Washington—Senators Dianne Feinstein and Kamala D. Harris and Representatives Susan Davis, Mike Levin, Scott Peters and Juan Vargas (all D-Calif.) today announced the Environmental Protection Agency submitted its expenditure plan to Congress dedicating the entire $300 million appropriated in the United States-Mexico-Canada Agreement Implementation Act to address the problem of toxic sewage flowing across the border into San Diego County.
The funds will be used for the engineering, planning, design and construction of wastewater infrastructure at the border.
The members released the following statement:
“San Diegans have suffered too long from the regular flow of raw sewage into our country from Mexico. With the full $300 million, the EPA can now lead a comprehensive and coordinated effort with the local community to build much-needed wastewater infrastructure for the region.
“The health and safety of California’s border communities must be a top priority for everyone involved. We will continue to work with local communities, the state and federal agencies to finally bring some relief to San Diego County.
“This is a positive step toward alleviating cross-border sewage spills affecting California. Our work, however, is far from over. In the best interest of the general public, we must continue taking meaningful action towards addressing transboundary sewage flows from flowing into the United States.”
In February, the Government Accountability Office released a report citing the International Boundary and Water Commission (IBWC) lacked the coordination and effectiveness to solve the problem.
The GAO found that “Congress should consider providing direction and specific authorization for USIBWC to take action to resolve the long-standing water quality problems associated with transboundary stormwater flows…including identifying alternatives, cost estimates, funding sources, and time frames, in coordination with federal, state, and local partners.”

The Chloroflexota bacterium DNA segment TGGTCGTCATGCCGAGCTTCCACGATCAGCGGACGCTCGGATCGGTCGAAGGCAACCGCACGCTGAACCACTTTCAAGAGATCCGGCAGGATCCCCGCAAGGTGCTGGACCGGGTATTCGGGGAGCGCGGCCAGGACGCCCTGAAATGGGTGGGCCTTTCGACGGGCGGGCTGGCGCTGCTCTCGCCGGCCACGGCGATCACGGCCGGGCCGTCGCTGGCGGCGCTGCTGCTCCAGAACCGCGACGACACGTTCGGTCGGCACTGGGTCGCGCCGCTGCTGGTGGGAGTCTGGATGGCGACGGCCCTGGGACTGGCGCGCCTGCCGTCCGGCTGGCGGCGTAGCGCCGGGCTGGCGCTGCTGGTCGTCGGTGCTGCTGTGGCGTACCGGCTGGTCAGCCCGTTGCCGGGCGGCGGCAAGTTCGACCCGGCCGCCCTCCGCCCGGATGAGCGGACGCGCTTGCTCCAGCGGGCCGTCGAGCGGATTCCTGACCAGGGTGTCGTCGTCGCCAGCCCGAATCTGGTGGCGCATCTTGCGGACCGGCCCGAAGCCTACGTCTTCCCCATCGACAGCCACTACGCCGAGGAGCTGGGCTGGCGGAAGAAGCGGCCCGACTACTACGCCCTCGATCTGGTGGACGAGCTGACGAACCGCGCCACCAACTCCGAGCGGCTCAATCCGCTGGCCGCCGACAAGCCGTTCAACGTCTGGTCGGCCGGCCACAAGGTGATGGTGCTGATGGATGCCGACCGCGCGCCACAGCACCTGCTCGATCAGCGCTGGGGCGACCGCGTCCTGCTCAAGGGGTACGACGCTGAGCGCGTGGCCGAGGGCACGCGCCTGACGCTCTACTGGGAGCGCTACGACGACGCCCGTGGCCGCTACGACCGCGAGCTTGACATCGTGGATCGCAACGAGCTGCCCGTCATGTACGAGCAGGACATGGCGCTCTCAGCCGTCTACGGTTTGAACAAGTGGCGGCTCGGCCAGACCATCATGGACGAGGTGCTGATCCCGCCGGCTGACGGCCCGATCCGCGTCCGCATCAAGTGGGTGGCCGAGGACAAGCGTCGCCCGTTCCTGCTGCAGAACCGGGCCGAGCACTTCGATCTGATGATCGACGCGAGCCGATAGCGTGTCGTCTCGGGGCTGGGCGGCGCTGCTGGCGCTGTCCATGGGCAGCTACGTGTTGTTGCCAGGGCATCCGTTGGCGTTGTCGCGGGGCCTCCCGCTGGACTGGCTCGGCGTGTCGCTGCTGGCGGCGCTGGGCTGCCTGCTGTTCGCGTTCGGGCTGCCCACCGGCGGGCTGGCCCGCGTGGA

In the most recent government funding bill, the members also secured:
- And additional $25 million for the EPA’s Border Water Infrastructure Improvement Program, a $10 million increase over last year.
- Authorization for the North American Development Bank to fund additional projects related to water pollution, wastewater treatment, water conservation, municipal solid waste, stormwater drainage and non-point pollution.
- A requirement that the Secretary of State creates an interagency plan to address the effects of toxic cross-border flows on communities in the United States. The plan will include which agencies are responsible and what steps will be taken to ensure it’s a priority for Mexico.
- A requirement that U.S. Customs and Border Protection submits a report on efforts to protect its agents from toxic cross-border flows.